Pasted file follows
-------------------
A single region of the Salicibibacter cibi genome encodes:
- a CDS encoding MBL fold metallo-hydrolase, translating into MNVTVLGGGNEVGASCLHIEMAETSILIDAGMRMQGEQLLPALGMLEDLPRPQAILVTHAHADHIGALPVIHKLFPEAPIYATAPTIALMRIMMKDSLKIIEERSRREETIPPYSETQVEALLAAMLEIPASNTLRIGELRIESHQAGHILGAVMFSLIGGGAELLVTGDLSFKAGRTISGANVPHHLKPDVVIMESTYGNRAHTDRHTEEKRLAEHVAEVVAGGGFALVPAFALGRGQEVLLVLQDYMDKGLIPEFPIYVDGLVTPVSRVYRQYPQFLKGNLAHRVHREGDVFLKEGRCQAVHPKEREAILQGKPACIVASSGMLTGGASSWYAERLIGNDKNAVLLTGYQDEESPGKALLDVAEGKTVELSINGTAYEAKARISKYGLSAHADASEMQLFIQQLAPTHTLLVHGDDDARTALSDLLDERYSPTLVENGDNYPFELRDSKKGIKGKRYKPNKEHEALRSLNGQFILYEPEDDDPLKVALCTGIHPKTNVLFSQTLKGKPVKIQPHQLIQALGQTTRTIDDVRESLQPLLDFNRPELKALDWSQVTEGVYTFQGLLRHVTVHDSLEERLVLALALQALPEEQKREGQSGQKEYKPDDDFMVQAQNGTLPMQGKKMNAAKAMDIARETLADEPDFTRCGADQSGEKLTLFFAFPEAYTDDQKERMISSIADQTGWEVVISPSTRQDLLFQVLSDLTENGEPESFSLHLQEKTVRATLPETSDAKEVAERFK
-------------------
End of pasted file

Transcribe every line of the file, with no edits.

A single region of the Salicibibacter cibi genome encodes:
- a CDS encoding MBL fold metallo-hydrolase, translating into MNVTVLGGGNEVGASCLHIEMAETSILIDAGMRMQGEQLLPALGMLEDLPRPQAILVTHAHADHIGALPVIHKLFPEAPIYATAPTIALMRIMMKDSLKIIEERSRREETIPPYSETQVEALLAAMLEIPASNTLRIGELRIESHQAGHILGAVMFSLIGGGAELLVTGDLSFKAGRTISGANVPHHLKPDVVIMESTYGNRAHTDRHTEEKRLAEHVAEVVAGGGFALVPAFALGRGQEVLLVLQDYMDKGLIPEFPIYVDGLVTPVSRVYRQYPQFLKGNLAHRVHREGDVFLKEGRCQAVHPKEREAILQGKPACIVASSGMLTGGASSWYAERLIGNDKNAVLLTGYQDEESPGKALLDVAEGKTVELSINGTAYEAKARISKYGLSAHADASEMQLFIQQLAPTHTLLVHGDDDARTALSDLLDERYSPTLVENGDNYPFELRDSKKGIKGKRYKPNKEHEALRSLNGQFILYEPEDDDPLKVALCTGIHPKTNVLFSQTLKGKPVKIQPHQLIQALGQTTRTIDDVRESLQPLLDFNRPELKALDWSQVTEGVYTFQGLLRHVTVHDSLEERLVLALALQALPEEQKREGQSGQKEYKPDDDFMVQAQNGTLPMQGKKMNAAKAMDIARETLADEPDFTRCGADQSGEKLTLFFAFPEAYTDDQKERMISSIADQTGWEVVISPSTRQDLLFQVLSDLTENGEPESFSLHLQEKTVRATLPETSDAKEVAERFK